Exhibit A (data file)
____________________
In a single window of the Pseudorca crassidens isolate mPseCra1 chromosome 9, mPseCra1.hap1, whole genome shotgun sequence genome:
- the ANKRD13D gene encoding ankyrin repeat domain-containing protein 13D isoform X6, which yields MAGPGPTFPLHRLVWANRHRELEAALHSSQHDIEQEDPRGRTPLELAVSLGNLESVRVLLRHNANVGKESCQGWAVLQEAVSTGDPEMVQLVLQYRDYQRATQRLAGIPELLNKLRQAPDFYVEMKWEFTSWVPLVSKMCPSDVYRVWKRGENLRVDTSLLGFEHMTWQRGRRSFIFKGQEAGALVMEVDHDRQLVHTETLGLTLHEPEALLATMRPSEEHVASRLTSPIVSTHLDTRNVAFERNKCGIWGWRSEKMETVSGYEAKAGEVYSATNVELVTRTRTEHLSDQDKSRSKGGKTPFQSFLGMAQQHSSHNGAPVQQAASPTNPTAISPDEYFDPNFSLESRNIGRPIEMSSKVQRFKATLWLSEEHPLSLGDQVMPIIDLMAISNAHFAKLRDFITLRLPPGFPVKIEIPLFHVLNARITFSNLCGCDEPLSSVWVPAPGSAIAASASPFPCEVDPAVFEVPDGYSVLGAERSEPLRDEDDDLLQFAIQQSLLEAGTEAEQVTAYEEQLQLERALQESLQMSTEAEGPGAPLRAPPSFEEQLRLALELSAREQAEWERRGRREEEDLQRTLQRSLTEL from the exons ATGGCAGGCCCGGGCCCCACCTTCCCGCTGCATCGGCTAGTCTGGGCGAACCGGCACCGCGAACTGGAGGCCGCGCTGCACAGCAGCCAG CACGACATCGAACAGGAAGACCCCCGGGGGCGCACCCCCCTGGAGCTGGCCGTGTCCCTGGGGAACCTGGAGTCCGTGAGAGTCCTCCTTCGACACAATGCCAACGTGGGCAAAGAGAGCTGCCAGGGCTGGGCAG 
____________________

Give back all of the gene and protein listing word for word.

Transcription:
In a single window of the Pseudorca crassidens isolate mPseCra1 chromosome 9, mPseCra1.hap1, whole genome shotgun sequence genome:
- the ANKRD13D gene encoding ankyrin repeat domain-containing protein 13D isoform X6, which yields MAGPGPTFPLHRLVWANRHRELEAALHSSQHDIEQEDPRGRTPLELAVSLGNLESVRVLLRHNANVGKESCQGWAVLQEAVSTGDPEMVQLVLQYRDYQRATQRLAGIPELLNKLRQAPDFYVEMKWEFTSWVPLVSKMCPSDVYRVWKRGENLRVDTSLLGFEHMTWQRGRRSFIFKGQEAGALVMEVDHDRQLVHTETLGLTLHEPEALLATMRPSEEHVASRLTSPIVSTHLDTRNVAFERNKCGIWGWRSEKMETVSGYEAKAGEVYSATNVELVTRTRTEHLSDQDKSRSKGGKTPFQSFLGMAQQHSSHNGAPVQQAASPTNPTAISPDEYFDPNFSLESRNIGRPIEMSSKVQRFKATLWLSEEHPLSLGDQVMPIIDLMAISNAHFAKLRDFITLRLPPGFPVKIEIPLFHVLNARITFSNLCGCDEPLSSVWVPAPGSAIAASASPFPCEVDPAVFEVPDGYSVLGAERSEPLRDEDDDLLQFAIQQSLLEAGTEAEQVTAYEEQLQLERALQESLQMSTEAEGPGAPLRAPPSFEEQLRLALELSAREQAEWERRGRREEEDLQRTLQRSLTEL from the exons ATGGCAGGCCCGGGCCCCACCTTCCCGCTGCATCGGCTAGTCTGGGCGAACCGGCACCGCGAACTGGAGGCCGCGCTGCACAGCAGCCAG CACGACATCGAACAGGAAGACCCCCGGGGGCGCACCCCCCTGGAGCTGGCCGTGTCCCTGGGGAACCTGGAGTCCGTGAGAGTCCTCCTTCGACACAATGCCAACGTGGGCAAAGAGAGCTGCCAGGGCTGGGCAG 